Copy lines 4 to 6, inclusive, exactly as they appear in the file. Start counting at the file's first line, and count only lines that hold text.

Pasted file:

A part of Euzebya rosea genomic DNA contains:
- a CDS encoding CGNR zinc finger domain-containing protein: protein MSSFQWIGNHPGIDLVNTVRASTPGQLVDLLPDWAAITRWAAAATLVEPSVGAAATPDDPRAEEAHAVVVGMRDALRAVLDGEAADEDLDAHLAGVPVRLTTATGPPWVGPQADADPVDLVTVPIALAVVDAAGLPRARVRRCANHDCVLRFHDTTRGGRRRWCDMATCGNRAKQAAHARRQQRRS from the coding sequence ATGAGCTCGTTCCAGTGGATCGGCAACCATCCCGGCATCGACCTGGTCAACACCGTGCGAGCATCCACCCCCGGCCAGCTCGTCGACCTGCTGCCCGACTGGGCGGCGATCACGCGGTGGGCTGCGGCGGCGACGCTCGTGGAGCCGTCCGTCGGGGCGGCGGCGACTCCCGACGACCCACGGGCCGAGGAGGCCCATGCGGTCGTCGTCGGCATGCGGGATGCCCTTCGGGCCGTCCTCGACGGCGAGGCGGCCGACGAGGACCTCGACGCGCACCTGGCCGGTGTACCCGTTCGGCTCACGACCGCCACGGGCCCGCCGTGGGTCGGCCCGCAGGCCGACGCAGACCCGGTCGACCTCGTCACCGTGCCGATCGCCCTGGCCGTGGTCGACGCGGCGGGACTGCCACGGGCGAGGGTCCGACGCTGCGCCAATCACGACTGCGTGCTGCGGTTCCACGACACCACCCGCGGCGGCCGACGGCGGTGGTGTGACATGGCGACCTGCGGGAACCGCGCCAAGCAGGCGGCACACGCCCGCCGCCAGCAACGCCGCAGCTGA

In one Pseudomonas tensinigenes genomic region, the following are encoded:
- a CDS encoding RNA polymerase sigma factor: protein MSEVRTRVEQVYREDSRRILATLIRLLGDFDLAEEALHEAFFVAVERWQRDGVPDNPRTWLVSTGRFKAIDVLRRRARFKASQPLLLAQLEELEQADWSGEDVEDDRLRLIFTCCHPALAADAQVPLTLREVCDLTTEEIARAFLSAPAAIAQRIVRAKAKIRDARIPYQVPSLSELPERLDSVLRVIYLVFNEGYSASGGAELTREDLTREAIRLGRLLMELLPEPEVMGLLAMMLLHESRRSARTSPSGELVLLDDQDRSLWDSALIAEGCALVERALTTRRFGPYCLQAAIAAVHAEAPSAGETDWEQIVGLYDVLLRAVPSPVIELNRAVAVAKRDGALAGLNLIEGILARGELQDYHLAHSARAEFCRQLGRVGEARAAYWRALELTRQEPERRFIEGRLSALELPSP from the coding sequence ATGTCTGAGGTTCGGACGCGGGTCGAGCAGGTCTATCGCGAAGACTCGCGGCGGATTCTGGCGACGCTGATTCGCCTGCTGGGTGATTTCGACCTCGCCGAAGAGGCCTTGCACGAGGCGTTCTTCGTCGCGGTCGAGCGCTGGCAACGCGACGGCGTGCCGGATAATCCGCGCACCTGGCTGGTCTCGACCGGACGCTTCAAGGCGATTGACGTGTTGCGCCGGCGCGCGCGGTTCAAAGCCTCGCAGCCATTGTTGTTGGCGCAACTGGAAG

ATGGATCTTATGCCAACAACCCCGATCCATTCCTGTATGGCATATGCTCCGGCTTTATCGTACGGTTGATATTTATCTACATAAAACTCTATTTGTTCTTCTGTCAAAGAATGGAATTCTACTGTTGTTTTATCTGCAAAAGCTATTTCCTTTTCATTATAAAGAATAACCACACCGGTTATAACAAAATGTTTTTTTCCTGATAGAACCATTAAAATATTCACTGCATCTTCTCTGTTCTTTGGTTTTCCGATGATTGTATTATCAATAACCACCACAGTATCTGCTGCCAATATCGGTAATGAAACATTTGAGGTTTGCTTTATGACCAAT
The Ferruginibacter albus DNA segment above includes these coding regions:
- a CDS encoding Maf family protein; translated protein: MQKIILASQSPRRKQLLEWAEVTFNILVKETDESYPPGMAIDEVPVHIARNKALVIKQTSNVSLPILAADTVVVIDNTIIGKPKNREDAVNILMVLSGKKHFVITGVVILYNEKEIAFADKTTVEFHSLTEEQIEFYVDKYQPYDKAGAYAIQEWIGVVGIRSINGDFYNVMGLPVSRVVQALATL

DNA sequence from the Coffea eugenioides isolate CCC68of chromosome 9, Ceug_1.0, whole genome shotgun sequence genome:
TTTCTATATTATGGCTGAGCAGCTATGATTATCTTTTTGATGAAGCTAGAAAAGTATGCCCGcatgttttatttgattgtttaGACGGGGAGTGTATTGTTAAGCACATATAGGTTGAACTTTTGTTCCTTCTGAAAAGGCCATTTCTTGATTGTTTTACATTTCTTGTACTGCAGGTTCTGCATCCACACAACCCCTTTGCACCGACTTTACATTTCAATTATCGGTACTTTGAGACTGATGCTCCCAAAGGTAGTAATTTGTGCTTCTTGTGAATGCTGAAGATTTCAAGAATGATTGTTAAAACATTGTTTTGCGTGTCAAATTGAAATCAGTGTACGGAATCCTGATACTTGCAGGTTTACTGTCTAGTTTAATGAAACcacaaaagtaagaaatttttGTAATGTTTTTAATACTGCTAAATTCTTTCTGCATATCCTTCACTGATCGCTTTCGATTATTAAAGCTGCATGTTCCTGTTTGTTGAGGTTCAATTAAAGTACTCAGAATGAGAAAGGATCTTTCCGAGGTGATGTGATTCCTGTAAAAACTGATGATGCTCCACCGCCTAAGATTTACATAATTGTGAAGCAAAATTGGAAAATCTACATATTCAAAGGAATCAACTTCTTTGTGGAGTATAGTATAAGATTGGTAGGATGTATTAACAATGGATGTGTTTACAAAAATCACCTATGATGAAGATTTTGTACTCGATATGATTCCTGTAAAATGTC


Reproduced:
- a CDS encoding RNA polymerase sigma factor: protein MSEVRTRVEQVYREDSRRILATLIRLLGDFDLAEEALHEAFFVAVERWQRDGVPDNPRTWLVSTGRFKAIDVLRRRARFKASQPLLLAQLEELEQADWSGEDVEDDRLRLIFTCCHPALAADAQVPLTLREVCDLTTEEIARAFLSAPAAIAQRIVRAKAKIRDARIPYQVPSLSELPERLDSVLRVIYLVFNEGYSASGGAELTREDLTREAIRLGRLLMELLPEPEVMGLLAMMLLHESRRSARTSPSGELVLLDDQDRSLWDSALIAEGCALVERALTTRRFGPYCLQAAIAAVHAEAPSAGETDWEQIVGLYDVLLRAVPSPVIELNRAVAVAKRDGALAGLNLIEGILARGELQDYHLAHSARAEFCRQLGRVGEARAAYWRALELTRQEPERRFIEGRLSALELPSP from the coding sequence ATGTCTGAGGTTCGGACGCGGGTCGAGCAGGTCTATCGCGAAGACTCGCGGCGGATTCTGGCGACGCTGATTCGCCTGCTGGGTGATTTCGACCTCGCCGAAGAGGCCTTGCACGAGGCGTTCTTCGTCGCGGTCGAGCGCTGGCAACGCGACGGCGTGCCGGATAATCCGCGCACCTGGCTGGTCTCGACCGGACGCTTCAAGGCGATTGACGTGTTGCGCCGGCGCGCGCGGTTCAAAGCCTCGCAGCCATTGTTGTTGGCGCAACTGGAAG

ATGGATCTTATGCCAACAACCCCGATCCATTCCTGTATGGCATATGCTCCGGCTTTATCGTACGGTTGATATTTATCTACATAAAACTCTATTTGTTCTTCTGTCAAAGAATGGAATTCTACTGTTGTTTTATCTGCAAAAGCTATTTCCTTTTCATTATAAAGAATAACCACACCGGTTATAACAAAATGTTTTTTTCCTGATAGAACCATTAAAATATTCACTGCATCTTCTCTGTTCTTTGGTTTTCCGATGATTGTATTATCAATAACCACCACAGTATCTGCTGCCAATATCGGTAATGAAACATTTGAGGTTTGCTTTATGACCAAT
The Ferruginibacter albus DNA segment above includes these coding regions: